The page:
New research out of Columbia University suggests that herpes viruses may be tied to poor cognition. Different viruses in the herpes family are responsible for infections like cold sores and genital herpes, as well as chickenpox.
The theory was brought to light by a recent study conducted in northern Manhattan. According to researchers, study participants who showed elevated levels of herpes antibodies in their blood were more likely to demonstrate problems with cognition. Thinking and memory skills were at the center of the study, which tested over 1,600 people with an average age of 69.
After screening them for a variety of herpes antibodies, researchers reported that those who had higher infection levels were 25 percent more likely to receive low scores on common cognition tests. Investigators also noted that poor cognition did not appear to continue worsening as time went on.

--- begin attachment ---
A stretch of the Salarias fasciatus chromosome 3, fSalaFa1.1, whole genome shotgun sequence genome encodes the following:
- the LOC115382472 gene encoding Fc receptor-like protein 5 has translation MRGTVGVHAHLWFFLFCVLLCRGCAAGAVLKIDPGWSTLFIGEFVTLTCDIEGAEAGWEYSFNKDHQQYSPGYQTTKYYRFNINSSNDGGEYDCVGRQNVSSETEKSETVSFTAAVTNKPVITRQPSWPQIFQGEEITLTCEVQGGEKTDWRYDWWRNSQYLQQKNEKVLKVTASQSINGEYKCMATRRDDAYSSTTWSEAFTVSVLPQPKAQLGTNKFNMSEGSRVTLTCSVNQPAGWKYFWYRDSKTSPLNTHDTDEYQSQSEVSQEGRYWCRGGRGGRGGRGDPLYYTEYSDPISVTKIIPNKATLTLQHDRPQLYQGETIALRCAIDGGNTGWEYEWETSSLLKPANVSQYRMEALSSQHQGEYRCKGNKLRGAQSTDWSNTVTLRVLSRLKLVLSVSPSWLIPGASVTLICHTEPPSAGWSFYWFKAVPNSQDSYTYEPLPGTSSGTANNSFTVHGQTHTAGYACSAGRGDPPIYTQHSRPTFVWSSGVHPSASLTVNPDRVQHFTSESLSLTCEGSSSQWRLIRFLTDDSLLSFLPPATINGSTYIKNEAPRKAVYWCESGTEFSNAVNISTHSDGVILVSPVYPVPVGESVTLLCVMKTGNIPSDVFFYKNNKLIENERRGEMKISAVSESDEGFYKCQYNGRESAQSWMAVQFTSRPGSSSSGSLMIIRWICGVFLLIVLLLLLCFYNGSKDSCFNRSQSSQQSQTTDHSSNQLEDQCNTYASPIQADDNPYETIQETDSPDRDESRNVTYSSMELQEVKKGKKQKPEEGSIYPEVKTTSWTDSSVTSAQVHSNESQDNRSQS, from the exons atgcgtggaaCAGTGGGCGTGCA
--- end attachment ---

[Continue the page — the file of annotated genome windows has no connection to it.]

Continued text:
“We found no evidence that there was a continuous decline in cognition over time,” said Dr. Mitchell S. V. Elkind, associate professor of neurology and epidemiology at Columbia.
“Previous studies have shown that vascular disease can also be a cause of dementia and lower cognition,” he added.
Elkind and his team found that women in the study, particularly those with no health insurance and with lower levels of education, were at the greatest risk. Additionally, lack of exercise played a role. According to investigators, exercise and childhood vaccines could potentially reduce the risk of developing memory problems later in life.
By Marianne Hayes